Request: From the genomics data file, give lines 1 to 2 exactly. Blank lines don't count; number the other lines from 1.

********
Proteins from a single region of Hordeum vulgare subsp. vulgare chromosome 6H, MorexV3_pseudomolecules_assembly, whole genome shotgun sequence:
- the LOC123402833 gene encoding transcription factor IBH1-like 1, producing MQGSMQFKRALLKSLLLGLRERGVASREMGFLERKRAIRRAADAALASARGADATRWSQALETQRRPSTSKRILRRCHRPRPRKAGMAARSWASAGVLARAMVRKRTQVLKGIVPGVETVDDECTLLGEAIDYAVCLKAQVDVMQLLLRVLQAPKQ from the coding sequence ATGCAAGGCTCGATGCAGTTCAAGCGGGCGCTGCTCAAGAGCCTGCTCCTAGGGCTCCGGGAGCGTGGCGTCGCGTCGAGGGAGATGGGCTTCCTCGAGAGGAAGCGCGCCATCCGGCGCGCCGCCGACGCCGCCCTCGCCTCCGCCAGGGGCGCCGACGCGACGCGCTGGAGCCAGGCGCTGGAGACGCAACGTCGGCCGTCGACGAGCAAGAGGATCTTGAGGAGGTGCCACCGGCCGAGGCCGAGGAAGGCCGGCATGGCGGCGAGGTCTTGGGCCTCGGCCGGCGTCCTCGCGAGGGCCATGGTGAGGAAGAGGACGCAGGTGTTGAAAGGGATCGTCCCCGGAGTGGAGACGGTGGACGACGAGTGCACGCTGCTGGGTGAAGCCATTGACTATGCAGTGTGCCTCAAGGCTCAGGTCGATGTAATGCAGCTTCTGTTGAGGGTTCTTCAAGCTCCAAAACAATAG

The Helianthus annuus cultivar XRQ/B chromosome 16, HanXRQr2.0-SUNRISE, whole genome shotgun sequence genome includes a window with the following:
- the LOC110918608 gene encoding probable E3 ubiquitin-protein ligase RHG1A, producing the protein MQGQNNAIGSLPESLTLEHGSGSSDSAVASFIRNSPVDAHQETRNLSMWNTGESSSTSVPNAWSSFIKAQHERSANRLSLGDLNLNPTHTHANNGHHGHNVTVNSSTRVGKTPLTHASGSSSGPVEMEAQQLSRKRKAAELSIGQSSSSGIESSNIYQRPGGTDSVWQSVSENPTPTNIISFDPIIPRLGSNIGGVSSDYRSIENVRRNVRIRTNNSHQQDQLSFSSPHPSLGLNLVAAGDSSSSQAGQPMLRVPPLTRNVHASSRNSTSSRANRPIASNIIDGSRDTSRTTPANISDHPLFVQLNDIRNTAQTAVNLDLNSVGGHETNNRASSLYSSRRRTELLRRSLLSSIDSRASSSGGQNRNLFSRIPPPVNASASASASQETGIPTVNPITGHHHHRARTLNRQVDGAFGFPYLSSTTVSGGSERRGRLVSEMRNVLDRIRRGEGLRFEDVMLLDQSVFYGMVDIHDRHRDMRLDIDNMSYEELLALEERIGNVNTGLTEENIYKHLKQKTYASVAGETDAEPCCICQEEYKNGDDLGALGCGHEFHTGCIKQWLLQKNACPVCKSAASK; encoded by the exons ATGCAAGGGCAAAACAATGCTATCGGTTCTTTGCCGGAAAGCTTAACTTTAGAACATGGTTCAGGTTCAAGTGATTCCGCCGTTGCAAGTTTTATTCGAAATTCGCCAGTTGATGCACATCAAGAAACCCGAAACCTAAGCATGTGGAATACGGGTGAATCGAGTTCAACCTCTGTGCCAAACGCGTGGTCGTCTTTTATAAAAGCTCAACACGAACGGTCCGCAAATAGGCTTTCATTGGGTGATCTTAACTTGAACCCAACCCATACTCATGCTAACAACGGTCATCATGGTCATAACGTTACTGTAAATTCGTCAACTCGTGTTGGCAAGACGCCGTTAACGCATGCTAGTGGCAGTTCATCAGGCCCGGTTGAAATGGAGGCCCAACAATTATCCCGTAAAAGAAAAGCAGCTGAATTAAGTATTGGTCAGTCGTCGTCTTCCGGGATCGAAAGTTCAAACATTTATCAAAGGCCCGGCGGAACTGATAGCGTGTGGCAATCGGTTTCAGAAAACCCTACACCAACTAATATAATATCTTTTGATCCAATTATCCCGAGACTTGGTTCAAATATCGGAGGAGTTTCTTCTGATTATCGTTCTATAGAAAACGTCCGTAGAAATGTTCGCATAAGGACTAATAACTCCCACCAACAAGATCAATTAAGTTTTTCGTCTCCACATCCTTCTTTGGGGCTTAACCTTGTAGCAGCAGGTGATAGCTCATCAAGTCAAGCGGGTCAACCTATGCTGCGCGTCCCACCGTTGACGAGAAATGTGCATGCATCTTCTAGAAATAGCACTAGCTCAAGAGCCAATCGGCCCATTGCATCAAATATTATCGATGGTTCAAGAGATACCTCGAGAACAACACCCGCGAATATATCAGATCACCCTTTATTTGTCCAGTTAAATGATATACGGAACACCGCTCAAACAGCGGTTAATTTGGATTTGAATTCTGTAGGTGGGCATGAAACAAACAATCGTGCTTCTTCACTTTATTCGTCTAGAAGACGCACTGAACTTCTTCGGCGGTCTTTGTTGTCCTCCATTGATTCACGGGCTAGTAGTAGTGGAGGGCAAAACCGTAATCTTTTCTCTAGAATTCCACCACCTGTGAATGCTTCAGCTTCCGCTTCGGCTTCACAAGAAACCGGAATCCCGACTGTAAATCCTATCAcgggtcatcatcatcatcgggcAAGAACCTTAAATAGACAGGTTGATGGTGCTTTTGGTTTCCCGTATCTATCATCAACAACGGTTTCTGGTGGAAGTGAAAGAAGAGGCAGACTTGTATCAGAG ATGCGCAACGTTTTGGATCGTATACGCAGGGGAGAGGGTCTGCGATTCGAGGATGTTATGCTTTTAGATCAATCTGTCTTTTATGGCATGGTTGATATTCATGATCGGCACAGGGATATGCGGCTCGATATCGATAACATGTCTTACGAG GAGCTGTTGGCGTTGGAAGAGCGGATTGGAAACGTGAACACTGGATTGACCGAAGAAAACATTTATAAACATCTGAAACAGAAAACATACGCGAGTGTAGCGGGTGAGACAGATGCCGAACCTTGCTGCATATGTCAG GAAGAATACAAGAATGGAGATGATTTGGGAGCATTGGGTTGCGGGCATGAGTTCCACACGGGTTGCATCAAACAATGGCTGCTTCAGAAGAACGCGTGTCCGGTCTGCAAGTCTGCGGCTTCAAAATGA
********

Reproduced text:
Proteins from a single region of Hordeum vulgare subsp. vulgare chromosome 6H, MorexV3_pseudomolecules_assembly, whole genome shotgun sequence:
- the LOC123402833 gene encoding transcription factor IBH1-like 1, producing MQGSMQFKRALLKSLLLGLRERGVASREMGFLERKRAIRRAADAALASARGADATRWSQALETQRRPSTSKRILRRCHRPRPRKAGMAARSWASAGVLARAMVRKRTQVLKGIVPGVETVDDECTLLGEAIDYAVCLKAQVDVMQLLLRVLQAPKQ from the coding sequence ATGCAAGGCTCGATGCAGTTCAAGCGGGCGCTGCTCAAGAGCCTGCTCCTAGGGCTCCGGGAGCGTGGCGTCGCGTCGAGGGAGATGGGCTTCCTCGAGAGGAAGCGCGCCATCCGGCGCGCCGCCGACGCCGCCCTCGCCTCCGCCAGGGGCGCCGACGCGACGCGCTGGAGCCAGGCGCTGGAGACGCAACGTCGGCCGTCGACGAGCAAGAGGATCTTGAGGAGGTGCCACCGGCCGAGGCCGAGGAAGGCCGGCATGGCGGCGAGGTCTTGGGCCTCGGCCGGCGTCCTCGCGAGGGCCATGGTGAGGAAGAGGACGCAGGTGTTGAAAGGGATCGTCCCCGGAGTGGAGACGGTGGACGACGAGTGCACGCTGCTGGGTGAAGCCATTGACTATGCAGTGTGCCTCAAGGCTCAGGTCGATGTAATGCAGCTTCTGTTGAGGGTTCTTCAAGCTCCAAAACAATAG